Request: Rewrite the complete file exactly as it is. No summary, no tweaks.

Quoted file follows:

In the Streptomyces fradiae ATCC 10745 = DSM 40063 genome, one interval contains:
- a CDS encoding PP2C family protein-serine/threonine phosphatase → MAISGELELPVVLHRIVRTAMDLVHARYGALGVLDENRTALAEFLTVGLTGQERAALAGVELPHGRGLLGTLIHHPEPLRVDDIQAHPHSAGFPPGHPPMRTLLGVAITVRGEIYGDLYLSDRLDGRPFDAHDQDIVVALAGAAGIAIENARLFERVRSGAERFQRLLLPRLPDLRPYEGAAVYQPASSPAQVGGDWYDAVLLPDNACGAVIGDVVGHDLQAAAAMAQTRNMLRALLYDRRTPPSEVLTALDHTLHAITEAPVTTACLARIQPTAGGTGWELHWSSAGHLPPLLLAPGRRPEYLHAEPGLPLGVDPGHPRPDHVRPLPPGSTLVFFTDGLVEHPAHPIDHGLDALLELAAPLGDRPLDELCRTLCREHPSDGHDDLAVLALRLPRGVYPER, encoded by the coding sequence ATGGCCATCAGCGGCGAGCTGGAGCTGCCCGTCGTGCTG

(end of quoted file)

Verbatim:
In the Streptomyces fradiae ATCC 10745 = DSM 40063 genome, one interval contains:
- a CDS encoding PP2C family protein-serine/threonine phosphatase → MAISGELELPVVLHRIVRTAMDLVHARYGALGVLDENRTALAEFLTVGLTGQERAALAGVELPHGRGLLGTLIHHPEPLRVDDIQAHPHSAGFPPGHPPMRTLLGVAITVRGEIYGDLYLSDRLDGRPFDAHDQDIVVALAGAAGIAIENARLFERVRSGAERFQRLLLPRLPDLRPYEGAAVYQPASSPAQVGGDWYDAVLLPDNACGAVIGDVVGHDLQAAAAMAQTRNMLRALLYDRRTPPSEVLTALDHTLHAITEAPVTTACLARIQPTAGGTGWELHWSSAGHLPPLLLAPGRRPEYLHAEPGLPLGVDPGHPRPDHVRPLPPGSTLVFFTDGLVEHPAHPIDHGLDALLELAAPLGDRPLDELCRTLCREHPSDGHDDLAVLALRLPRGVYPER, encoded by the coding sequence ATGGCCATCAGCGGCGAGCTGGAGCTGCCCGTCGTGCTG